Predicting Atypical Myopathy Survival

Hypoglycin A intake leads to atypical myopathy, but some horses can have very large quantities of the toxin in their systems and survive, while others can have very little and die, Votion said.

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By now we know that the maple sycamore tree (Acer pseudoplatanus) is the plant responsible for atypical myopathy (similar to seasonal pasture myopathy) in horses. But the same Belgian team who made that discovery is now revealing ways to test the prognosis of affected horses—and they’re finding that it has nothing to do with how much toxin the horse ingests.

“The intake of hypoglycin A in the fruits of these trees leads to atypical myopathy, but some horses can have very large quantities of the toxin in their systems and survive, whereas others can have very little and die,” said Dominique-Marie Votion, DVM, PhD, of University of Liege in Belgium. “So knowing the levels of hypoglycin A in the horse’s bloodstream alone does little good for predicting its chances of recovery.”

Votion presented her most recent work on atypical myopathy (AM) during the 2015 French Equine Research Day held March 12 in Paris.

A better prognostic tool is looking at acylcarnitines in the horse’s blood, Votion said. Acylcarnitines are essentially backlogged fat metabolites. When a horse ingests hypoglycin A, it metabolizes into a toxin that upsets the animal’s energetic metabolism—hence, the presence of the excess acylcarnitines.

Votion’s team recently validated the methodology for analyzing hypoglycin A in blood samples. They investigated samples from 18 horses admitted to the Liege Veterinary Hospital in the fall 2013 for atypical myopathy (five of which survived) and five horses admitted for exercise-induced myopathy, or exertional rhabdomyolysis—also called tying-up. They found no hypoglycin A in the exercise-induced myopathy group, nor in healthy control horses that had no access to sycamore seeds. They did find the substance in the atypical myopathy horses, but no relationship between levels and survival, Votion said. The researchers also found hypoglycin A in some healthy pasture companions of AM-affected horses, she added.

A complete biochemical profiling of energetic metabolism showed distinct differences between horses with atypical myopathy that survived and those that died, she said. Of the 34 parameters tested in the profiling, an average of 23 were outside normal limits in the survivors, while an average of 31 were outside normal limits in those that did not survive. Most telling of all were the parameters that were within normal range for the survivors but several times greater in the horses that died, Votion said.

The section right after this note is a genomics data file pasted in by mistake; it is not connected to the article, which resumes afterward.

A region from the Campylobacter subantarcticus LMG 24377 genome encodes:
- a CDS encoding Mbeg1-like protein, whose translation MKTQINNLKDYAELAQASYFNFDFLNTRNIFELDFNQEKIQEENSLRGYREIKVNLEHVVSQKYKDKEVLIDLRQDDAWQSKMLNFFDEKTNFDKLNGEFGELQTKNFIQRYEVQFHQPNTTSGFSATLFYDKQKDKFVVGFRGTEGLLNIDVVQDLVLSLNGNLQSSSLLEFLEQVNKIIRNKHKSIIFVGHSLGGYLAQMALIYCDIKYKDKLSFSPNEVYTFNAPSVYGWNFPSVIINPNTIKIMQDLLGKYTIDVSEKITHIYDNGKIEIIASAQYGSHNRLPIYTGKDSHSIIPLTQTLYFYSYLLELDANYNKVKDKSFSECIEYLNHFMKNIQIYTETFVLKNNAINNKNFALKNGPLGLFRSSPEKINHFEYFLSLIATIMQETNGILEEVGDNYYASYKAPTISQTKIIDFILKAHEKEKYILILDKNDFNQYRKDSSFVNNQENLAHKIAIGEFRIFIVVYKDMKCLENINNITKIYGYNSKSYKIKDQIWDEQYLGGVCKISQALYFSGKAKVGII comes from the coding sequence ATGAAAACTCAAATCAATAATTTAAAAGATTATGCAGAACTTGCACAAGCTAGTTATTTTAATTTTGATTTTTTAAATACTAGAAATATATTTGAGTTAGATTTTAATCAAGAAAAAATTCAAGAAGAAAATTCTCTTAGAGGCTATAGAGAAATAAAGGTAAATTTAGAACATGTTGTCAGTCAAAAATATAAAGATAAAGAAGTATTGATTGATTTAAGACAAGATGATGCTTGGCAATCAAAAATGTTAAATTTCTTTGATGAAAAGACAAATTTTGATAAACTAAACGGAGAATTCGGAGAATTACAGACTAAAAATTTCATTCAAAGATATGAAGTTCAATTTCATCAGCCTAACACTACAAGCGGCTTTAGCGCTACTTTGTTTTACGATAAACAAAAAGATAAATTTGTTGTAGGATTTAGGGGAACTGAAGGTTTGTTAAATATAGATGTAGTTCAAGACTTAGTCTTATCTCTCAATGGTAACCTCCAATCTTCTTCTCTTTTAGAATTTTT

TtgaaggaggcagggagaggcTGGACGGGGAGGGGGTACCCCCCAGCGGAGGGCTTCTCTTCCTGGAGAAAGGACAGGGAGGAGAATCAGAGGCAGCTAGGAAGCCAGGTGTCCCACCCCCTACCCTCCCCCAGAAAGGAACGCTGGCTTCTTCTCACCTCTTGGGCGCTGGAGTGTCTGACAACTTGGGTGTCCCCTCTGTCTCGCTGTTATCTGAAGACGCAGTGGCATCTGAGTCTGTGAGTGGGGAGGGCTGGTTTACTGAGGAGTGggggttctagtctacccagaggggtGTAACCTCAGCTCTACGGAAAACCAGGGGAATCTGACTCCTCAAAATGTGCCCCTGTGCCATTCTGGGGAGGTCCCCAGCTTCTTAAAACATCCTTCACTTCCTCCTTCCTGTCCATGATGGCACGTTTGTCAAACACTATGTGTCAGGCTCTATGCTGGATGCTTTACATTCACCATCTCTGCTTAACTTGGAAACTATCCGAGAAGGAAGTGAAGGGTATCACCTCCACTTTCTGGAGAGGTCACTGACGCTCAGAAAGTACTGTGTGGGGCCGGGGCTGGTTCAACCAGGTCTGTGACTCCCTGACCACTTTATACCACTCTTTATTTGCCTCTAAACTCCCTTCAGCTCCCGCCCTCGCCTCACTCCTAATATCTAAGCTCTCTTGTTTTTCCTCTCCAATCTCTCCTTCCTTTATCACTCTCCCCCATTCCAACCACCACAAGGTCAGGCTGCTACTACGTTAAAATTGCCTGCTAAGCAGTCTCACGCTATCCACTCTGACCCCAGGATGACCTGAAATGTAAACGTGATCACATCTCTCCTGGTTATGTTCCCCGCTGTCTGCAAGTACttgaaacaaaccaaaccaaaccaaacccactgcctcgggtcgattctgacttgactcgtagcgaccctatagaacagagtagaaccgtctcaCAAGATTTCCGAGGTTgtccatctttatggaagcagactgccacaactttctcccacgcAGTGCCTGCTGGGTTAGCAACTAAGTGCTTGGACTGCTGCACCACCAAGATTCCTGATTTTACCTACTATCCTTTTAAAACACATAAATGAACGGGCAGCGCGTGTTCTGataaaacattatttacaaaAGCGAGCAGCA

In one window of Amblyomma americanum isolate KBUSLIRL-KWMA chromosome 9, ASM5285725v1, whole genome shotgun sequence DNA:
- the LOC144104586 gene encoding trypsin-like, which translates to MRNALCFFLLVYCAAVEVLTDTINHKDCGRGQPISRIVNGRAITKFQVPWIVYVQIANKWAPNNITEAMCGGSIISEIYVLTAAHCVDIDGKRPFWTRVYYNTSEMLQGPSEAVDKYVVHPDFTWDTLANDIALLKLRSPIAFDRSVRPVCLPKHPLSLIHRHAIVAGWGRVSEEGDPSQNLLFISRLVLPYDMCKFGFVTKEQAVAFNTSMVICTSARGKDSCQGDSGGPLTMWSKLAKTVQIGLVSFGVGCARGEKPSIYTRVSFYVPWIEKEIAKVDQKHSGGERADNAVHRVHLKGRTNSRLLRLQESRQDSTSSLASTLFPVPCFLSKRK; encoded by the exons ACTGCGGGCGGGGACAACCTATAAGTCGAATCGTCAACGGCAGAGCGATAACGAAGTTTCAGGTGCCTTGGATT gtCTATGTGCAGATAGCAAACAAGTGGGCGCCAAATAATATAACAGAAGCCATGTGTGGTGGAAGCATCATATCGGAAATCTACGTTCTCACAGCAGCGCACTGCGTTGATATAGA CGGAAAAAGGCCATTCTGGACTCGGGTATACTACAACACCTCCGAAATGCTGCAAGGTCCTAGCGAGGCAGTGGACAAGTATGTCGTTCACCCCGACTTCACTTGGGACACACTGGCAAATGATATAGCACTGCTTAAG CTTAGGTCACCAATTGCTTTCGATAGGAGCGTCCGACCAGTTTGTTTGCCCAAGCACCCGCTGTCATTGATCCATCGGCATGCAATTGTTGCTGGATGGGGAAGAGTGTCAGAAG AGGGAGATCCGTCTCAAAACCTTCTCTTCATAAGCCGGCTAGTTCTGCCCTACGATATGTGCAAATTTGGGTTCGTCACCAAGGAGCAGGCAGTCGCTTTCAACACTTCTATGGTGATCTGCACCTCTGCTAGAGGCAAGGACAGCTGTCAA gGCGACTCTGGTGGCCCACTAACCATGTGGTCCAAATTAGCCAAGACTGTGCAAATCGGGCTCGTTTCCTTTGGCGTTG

“These parameters are really the only reliable prognostic tool that we have found so far,” Votion said. “Even behavioral signs are unreliable, as we have seen horses with relatively healthy attitudes, standing and eating comfortably for a day or two, which then dramatically deteriorate and die within hours. These horses had nonsurvival biochemical profiles from the initial diagnosis.”

But there’s a downside. Currently the biochemical profiling takes several days of laboratory testing to complete, by which time most of the horses that succumb to the disease would have already died, she said. New research should focus on developing faster biochemical profiling to help owners and caretakers make informed decisions about treatment soon after diagnosis, she said.

Meanwhile, Votion’s research group has also validated the methodology for analyzing hypoglycin A in plant extract. They looked at hypogyclin A levels in various aspects of the identified tree species, including the levels in the seeds/fruits at different periods of maturity. While more research is necessary in this area, they were able to conclude that the substance is present not only in the seeds but also in young plants (seedlings) of these species.

“Currently, there is an ongoing AM outbreak in Europe that resulted from the ingestion of these seedlings,” Votion added.

This research was funded by the Institut Français du Cheval et de l'Équitation and the University of Liège.

J.A. Habyarimana, F. Boemer, H. Amory, E. Baise, J. Carlier, P. de Tullio, C. Douny, G. Gault, P. Gustin, T. Franck, M. Frederich, C. Marcillaud-Pitel, E. Richard, F. Patarin, M. Weber, D.-M. Votion. Les nouveaux outils de diagnostic et de pronostic de la myopathie atypique. In proceedings : 41ème journée de la recherche équine, mars 2015, Paris, France, 70-74. 

About the Author

Christa Lesté-Lasserre, MA

Christa Lesté-Lasserre is a freelance writer based in France. A native of Dallas, Texas, Lesté-Lasserre grew up riding Quarter Horses, Appaloosas, and Shetland Ponies. She holds a master’s degree in English, specializing in creative writing, from the University of Mississippi in Oxford and earned a bachelor's in journalism and creative writing with a minor in sciences from Baylor University in Waco, Texas. She currently keeps her two Trakehners at home near Paris. Follow Lesté-Lasserre on Twitter @christalestelas.

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